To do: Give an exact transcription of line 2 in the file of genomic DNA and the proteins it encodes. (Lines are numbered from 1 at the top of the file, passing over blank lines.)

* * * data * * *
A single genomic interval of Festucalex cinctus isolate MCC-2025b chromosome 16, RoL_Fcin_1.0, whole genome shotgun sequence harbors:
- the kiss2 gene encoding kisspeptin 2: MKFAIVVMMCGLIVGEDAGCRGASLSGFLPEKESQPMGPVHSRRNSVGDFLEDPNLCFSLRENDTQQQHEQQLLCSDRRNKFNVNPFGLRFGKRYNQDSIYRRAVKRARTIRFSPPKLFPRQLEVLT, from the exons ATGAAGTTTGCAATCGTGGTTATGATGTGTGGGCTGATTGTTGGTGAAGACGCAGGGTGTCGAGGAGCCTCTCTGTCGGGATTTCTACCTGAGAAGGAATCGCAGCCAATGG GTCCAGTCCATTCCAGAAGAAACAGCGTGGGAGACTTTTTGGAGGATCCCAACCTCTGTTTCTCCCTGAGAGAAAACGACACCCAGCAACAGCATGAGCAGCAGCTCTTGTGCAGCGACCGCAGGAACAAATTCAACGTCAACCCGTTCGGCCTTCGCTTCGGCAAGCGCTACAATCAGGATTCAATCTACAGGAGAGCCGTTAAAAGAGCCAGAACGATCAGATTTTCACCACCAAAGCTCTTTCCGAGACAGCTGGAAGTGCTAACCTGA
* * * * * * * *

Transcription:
- the kiss2 gene encoding kisspeptin 2: MKFAIVVMMCGLIVGEDAGCRGASLSGFLPEKESQPMGPVHSRRNSVGDFLEDPNLCFSLRENDTQQQHEQQLLCSDRRNKFNVNPFGLRFGKRYNQDSIYRRAVKRARTIRFSPPKLFPRQLEVLT, from the exons ATGAAGTTTGCAATCGTGGTTATGATGTGTGGGCTGATTGTTGGTGAAGACGCAGGGTGTCGAGGAGCCTCTCTGTCGGGATTTCTACCTGAGAAGGAATCGCAGCCAATGG GTCCAGTCCATTCCAGAAGAAACAGCGTGGGAGACTTTTTGGAGGATCCCAACCTCTGTTTCTCCCTGAGAGAAAACGACACCCAGCAACAGCATGAGCAGCAGCTCTTGTGCAGCGACCGCAGGAACAAATTCAACGTCAACCCGTTCGGCCTTCGCTTCGGCAAGCGCTACAATCAGGATTCAATCTACAGGAGAGCCGTTAAAAGAGCCAGAACGATCAGATTTTCACCACCAAAGCTCTTTCCGAGACAGCTGGAAGTGCTAACCTGA